Our children’s education barely got a mention in the Budget. Yet it is surely one of the most important services the government is responsible for – especially when we want to improve productivity and create better jobs.
Schools and nurseries across High Peak have been contacting me to say they are struggling and don’t see how they can carry on.
Three nurseries in High Peak have closed this year, another owner – who has been running ‘Good’ rated nurseries for 14 years – told me she doesn’t feel she can carry on, working 14-hour days but making no money because government funding for its promised 30 hours of ‘Free’ childcare is so low.
Childcare is essential for most parents – with housing costs so high, most families need both parents to work. And most children love making friends, starting to learn, and getting ready for starting school.
We are lucky in High Peak to have very good nurseries and schools. But better quality education costs more – above all you need well qualified, experienced staff with not too many children per staff member.
In High Peak almost all of our schools are still Local Authority schools; that means that teachers must be fully qualified and paid at the nationally negotiated rates.
Academies are not bound by these rules – they can use staff who are not qualified teachers, and pay them different rates. There is a far higher proportion of unqualified teachers in Manchester – where almost all secondary schools are Academies – than in Derbyshire, and overall pay rates are lower.
With schools facing overall cuts of 5% to their funding to 2020, schools in High Peak are set to lose over £2 million a year.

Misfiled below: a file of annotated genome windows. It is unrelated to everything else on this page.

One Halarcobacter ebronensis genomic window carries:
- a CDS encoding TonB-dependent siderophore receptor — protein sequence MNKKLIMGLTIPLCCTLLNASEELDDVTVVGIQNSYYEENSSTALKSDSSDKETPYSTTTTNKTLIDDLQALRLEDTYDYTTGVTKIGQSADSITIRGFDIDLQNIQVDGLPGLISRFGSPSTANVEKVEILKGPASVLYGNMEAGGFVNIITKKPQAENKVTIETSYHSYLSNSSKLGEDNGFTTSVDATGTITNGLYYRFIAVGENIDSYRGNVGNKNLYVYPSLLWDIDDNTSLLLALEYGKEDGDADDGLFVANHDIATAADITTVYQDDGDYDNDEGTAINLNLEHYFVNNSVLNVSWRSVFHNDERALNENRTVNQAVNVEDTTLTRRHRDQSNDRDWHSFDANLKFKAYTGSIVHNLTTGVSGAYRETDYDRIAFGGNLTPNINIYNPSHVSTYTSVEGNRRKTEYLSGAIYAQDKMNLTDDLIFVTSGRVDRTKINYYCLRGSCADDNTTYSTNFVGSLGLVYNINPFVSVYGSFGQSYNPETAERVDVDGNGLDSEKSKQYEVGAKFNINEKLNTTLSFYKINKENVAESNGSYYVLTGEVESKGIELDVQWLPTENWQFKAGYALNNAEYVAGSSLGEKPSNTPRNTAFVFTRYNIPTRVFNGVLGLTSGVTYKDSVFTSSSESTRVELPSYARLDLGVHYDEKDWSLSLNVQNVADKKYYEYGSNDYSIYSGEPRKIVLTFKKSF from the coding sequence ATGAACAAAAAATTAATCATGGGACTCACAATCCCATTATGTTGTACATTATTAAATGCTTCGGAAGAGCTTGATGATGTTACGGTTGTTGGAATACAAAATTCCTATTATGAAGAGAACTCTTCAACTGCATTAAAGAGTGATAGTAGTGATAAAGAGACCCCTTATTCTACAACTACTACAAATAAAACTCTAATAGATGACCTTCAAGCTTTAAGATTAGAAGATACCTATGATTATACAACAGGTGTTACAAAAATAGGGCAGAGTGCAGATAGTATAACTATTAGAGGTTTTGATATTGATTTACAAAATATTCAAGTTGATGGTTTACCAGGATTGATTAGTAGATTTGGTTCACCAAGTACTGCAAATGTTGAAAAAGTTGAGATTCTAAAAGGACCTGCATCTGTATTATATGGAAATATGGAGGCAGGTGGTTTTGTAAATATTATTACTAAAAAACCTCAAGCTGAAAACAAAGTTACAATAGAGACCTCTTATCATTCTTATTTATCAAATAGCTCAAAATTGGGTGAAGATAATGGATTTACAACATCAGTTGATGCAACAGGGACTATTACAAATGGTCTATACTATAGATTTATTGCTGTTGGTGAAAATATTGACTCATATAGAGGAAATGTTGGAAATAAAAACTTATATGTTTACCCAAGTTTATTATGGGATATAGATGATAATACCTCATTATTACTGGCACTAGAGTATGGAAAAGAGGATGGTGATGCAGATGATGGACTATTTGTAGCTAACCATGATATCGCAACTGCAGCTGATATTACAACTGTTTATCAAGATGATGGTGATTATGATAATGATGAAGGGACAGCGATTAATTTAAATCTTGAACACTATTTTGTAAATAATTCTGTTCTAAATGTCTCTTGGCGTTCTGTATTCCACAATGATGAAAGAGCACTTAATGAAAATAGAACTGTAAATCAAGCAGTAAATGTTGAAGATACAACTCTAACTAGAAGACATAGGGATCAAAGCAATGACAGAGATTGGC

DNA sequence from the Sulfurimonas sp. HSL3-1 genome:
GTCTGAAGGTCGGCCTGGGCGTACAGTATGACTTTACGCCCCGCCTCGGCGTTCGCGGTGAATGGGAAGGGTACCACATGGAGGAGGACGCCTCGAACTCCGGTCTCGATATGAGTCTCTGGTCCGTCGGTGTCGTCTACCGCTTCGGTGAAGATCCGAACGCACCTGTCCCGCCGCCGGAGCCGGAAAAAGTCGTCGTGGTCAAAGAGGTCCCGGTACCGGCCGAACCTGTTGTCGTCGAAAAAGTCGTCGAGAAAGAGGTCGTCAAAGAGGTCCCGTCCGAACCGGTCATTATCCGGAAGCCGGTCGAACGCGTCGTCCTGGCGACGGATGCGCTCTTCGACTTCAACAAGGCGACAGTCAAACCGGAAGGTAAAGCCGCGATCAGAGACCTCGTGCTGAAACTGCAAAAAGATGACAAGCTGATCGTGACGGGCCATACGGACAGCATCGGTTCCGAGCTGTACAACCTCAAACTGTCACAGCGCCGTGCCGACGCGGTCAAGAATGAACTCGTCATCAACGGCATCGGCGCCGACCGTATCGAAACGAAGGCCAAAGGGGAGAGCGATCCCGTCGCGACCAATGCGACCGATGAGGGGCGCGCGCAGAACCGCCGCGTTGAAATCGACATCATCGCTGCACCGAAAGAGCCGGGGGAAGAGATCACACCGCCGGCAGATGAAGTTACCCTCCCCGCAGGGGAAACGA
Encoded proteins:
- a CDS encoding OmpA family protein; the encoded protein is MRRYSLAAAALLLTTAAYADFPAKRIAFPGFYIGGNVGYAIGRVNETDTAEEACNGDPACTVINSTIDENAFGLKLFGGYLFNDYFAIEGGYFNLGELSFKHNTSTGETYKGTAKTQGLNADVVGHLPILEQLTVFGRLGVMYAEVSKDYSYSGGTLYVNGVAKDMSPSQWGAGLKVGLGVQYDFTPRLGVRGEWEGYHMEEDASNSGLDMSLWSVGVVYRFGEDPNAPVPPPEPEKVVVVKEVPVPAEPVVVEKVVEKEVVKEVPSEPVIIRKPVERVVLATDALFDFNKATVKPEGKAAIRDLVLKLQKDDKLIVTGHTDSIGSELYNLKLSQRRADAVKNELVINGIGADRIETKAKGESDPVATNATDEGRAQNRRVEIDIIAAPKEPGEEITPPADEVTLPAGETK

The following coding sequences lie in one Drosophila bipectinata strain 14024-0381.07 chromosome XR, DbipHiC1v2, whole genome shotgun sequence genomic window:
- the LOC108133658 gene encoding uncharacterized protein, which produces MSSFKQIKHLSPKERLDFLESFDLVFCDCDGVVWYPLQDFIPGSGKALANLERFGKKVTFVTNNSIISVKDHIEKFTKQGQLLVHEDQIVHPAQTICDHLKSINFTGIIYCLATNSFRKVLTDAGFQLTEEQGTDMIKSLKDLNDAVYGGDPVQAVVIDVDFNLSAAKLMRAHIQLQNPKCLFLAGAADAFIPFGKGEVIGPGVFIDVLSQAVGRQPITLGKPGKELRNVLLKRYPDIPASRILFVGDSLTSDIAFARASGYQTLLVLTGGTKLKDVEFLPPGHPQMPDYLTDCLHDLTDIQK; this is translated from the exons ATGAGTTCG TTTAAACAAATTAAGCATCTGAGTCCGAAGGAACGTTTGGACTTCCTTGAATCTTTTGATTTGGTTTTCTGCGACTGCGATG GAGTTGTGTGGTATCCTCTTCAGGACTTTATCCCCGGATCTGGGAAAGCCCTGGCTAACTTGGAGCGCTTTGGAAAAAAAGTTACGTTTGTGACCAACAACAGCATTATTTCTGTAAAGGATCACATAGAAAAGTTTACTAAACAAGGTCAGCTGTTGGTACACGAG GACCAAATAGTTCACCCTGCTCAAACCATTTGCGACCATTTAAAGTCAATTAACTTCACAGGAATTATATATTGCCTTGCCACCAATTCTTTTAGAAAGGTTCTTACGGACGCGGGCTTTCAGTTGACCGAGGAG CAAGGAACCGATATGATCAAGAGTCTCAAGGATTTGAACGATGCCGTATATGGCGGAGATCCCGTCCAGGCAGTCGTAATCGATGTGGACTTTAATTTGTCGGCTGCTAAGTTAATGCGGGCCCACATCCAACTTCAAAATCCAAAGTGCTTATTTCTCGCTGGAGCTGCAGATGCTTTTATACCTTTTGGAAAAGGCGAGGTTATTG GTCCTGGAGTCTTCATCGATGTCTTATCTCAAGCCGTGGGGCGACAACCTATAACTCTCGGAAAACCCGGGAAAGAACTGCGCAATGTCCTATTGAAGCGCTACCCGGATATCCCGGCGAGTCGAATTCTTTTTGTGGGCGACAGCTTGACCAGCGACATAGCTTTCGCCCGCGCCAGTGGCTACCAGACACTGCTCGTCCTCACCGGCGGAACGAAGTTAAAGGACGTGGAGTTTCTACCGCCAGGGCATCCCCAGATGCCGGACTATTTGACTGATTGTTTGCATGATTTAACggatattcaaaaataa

But if pupil numbers fall then schools will still struggle. And it is far harder in rural areas like ours, with smaller schools, to get consistent pupil numbers.
In previous years, schools had the funding to see them through ‘lean years’, and to have one or two classes with fewer pupils, but now one or two low year groups can be disastrous. As one teacher told me, “Our school is sinking”.
I would like to be more upbeat in my columns – to talk about all the brilliant things happening in High Peak – the lovely Lantern Parades, the fun at the school Christmas Fairs I visit, and the excitement at nurseries as decorations go up.
All these things are true, and our schools and nurseries do a brilliant job to nurture, enthral – and teach – our children. When so many staff put a smile on their face while their hearts are sinking, it is my job to fight for them and our children, and that is what I am doing.
You can see a list of High Peak schools’ funding on my website: https://ruthforhighpeak.co.uk/